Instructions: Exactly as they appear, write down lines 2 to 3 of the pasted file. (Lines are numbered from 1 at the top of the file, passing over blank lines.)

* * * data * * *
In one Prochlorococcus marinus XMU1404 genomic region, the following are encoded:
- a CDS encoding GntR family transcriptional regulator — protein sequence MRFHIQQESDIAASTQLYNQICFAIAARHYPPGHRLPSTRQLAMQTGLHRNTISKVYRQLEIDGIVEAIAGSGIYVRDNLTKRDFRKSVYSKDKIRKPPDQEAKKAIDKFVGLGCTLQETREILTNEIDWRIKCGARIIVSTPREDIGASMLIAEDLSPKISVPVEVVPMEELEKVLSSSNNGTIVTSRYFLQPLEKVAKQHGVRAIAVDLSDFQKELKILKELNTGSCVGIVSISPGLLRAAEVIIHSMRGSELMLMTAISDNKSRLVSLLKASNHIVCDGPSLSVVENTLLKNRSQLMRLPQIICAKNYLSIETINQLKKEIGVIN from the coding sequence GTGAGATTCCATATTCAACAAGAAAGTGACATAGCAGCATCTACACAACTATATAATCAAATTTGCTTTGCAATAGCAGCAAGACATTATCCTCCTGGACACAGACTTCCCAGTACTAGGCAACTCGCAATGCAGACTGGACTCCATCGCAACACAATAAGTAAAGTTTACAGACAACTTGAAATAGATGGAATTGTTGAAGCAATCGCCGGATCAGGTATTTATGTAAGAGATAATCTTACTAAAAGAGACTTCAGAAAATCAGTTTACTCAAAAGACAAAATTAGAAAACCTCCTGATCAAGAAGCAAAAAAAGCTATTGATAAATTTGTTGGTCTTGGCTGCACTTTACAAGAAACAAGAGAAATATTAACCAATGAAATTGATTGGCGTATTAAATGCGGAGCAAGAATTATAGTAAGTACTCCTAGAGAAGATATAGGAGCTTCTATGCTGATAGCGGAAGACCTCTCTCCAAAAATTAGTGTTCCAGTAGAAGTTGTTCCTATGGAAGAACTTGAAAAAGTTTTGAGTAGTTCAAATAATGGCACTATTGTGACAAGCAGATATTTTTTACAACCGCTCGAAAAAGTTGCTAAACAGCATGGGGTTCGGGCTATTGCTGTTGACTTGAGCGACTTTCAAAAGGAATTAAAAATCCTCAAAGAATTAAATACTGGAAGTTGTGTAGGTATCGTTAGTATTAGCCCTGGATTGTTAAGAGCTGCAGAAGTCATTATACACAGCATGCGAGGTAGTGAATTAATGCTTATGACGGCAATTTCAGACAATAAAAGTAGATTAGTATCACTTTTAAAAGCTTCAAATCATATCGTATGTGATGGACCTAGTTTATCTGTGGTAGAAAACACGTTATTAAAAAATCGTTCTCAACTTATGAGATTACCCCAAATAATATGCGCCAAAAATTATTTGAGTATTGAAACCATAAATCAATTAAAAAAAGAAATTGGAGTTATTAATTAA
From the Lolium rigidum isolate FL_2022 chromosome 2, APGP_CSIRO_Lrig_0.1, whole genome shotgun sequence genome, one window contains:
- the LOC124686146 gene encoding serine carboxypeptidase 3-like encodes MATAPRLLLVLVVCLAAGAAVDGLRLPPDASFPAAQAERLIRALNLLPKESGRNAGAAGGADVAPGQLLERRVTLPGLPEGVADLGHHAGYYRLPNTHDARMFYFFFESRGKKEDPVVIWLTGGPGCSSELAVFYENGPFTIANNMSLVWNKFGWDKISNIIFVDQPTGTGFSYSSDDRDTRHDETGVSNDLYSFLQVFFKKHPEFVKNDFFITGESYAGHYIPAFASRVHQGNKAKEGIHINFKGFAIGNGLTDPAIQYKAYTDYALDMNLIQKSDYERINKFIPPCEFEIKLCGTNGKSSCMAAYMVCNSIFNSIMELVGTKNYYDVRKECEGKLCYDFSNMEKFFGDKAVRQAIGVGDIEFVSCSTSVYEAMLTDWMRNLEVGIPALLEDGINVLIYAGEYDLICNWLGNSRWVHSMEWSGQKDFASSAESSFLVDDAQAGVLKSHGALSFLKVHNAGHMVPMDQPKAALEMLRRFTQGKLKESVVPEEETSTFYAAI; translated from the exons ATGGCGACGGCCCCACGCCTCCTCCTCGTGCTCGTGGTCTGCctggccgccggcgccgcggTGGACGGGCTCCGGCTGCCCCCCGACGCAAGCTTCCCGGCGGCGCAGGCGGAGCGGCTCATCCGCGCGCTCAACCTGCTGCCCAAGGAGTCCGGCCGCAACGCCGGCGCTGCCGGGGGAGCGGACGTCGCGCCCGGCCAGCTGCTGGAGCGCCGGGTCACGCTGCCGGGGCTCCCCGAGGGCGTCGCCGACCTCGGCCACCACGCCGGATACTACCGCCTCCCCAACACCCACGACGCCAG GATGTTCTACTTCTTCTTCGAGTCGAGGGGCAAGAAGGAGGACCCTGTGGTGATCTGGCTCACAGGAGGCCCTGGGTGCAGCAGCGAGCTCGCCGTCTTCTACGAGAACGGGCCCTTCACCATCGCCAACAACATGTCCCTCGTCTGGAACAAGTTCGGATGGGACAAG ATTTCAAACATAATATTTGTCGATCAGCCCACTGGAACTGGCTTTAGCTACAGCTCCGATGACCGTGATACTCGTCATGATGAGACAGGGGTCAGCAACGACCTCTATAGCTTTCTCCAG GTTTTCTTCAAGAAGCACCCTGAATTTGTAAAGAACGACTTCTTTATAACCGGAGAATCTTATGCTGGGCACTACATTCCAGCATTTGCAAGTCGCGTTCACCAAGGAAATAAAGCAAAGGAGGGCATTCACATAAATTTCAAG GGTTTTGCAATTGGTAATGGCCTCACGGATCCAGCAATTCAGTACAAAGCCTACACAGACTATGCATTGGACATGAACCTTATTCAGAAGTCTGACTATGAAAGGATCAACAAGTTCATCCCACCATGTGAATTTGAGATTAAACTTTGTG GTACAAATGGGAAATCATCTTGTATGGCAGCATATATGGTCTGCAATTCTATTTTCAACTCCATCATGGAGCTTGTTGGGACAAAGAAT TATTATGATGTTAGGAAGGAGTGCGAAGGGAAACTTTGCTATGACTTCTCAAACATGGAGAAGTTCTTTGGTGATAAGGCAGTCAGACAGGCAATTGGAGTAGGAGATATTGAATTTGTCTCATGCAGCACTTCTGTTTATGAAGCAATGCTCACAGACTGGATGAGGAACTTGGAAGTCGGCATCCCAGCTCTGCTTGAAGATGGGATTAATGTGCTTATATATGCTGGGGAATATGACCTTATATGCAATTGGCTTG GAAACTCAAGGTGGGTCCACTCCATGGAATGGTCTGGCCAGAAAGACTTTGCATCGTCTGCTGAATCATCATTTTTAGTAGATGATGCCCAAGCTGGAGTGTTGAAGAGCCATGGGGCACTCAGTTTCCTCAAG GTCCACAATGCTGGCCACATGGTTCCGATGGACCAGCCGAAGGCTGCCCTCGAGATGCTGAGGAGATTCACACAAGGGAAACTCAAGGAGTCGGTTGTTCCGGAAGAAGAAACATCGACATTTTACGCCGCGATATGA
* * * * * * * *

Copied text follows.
- a CDS encoding GntR family transcriptional regulator — protein sequence MRFHIQQESDIAASTQLYNQICFAIAARHYPPGHRLPSTRQLAMQTGLHRNTISKVYRQLEIDGIVEAIAGSGIYVRDNLTKRDFRKSVYSKDKIRKPPDQEAKKAIDKFVGLGCTLQETREILTNEIDWRIKCGARIIVSTPREDIGASMLIAEDLSPKISVPVEVVPMEELEKVLSSSNNGTIVTSRYFLQPLEKVAKQHGVRAIAVDLSDFQKELKILKELNTGSCVGIVSISPGLLRAAEVIIHSMRGSELMLMTAISDNKSRLVSLLKASNHIVCDGPSLSVVENTLLKNRSQLMRLPQIICAKNYLSIETINQLKKEIGVIN from the coding sequence GTGAGATTCCATATTCAACAAGAAAGTGACATAGCAGCATCTACACAACTATATAATCAAATTTGCTTTGCAATAGCAGCAAGACATTATCCTCCTGGACACAGACTTCCCAGTACTAGGCAACTCGCAATGCAGACTGGACTCCATCGCAACACAATAAGTAAAGTTTACAGACAACTTGAAATAGATGGAATTGTTGAAGCAATCGCCGGATCAGGTATTTATGTAAGAGATAATCTTACTAAAAGAGACTTCAGAAAATCAGTTTACTCAAAAGACAAAATTAGAAAACCTCCTGATCAAGAAGCAAAAAAAGCTATTGATAAATTTGTTGGTCTTGGCTGCACTTTACAAGAAACAAGAGAAATATTAACCAATGAAATTGATTGGCGTATTAAATGCGGAGCAAGAATTATAGTAAGTACTCCTAGAGAAGATATAGGAGCTTCTATGCTGATAGCGGAAGACCTCTCTCCAAAAATTAGTGTTCCAGTAGAAGTTGTTCCTATGGAAGAACTTGAAAAAGTTTTGAGTAGTTCAAATAATGGCACTATTGTGACAAGCAGATATTTTTTACAACCGCTCGAAAAAGTTGCTAAACAGCATGGGGTTCGGGCTATTGCTGTTGACTTGAGCGACTTTCAAAAGGAATTAAAAATCCTCAAAGAATTAAATACTGGAAGTTGTGTAGGTATCGTTAGTATTAGCCCTGGATTGTTAAGAGCTGCAGAAGTCATTATACACAGCATGCGAGGTAGTGAATTAATGCTTATGACGGCAATTTCAGACAATAAAAGTAGATTAGTATCACTTTTAAAAGCTTCAAATCATATCGTATGTGATGGACCTAGTTTATCTGTGGTAGAAAACACGTTATTAAAAAATCGTTCTCAACTTATGAGATTACCCCAAATAATATGCGCCAAAAATTATTTGAGTATTGAAACCATAAATCAATTAAAAAAAGAAATTGGAGTTATTAATTAA
From the Lolium rigidum isolate FL_2022 chromosome 2, APGP_CSIRO_Lrig_0.1, whole genome shotgun sequence genome, one window contains: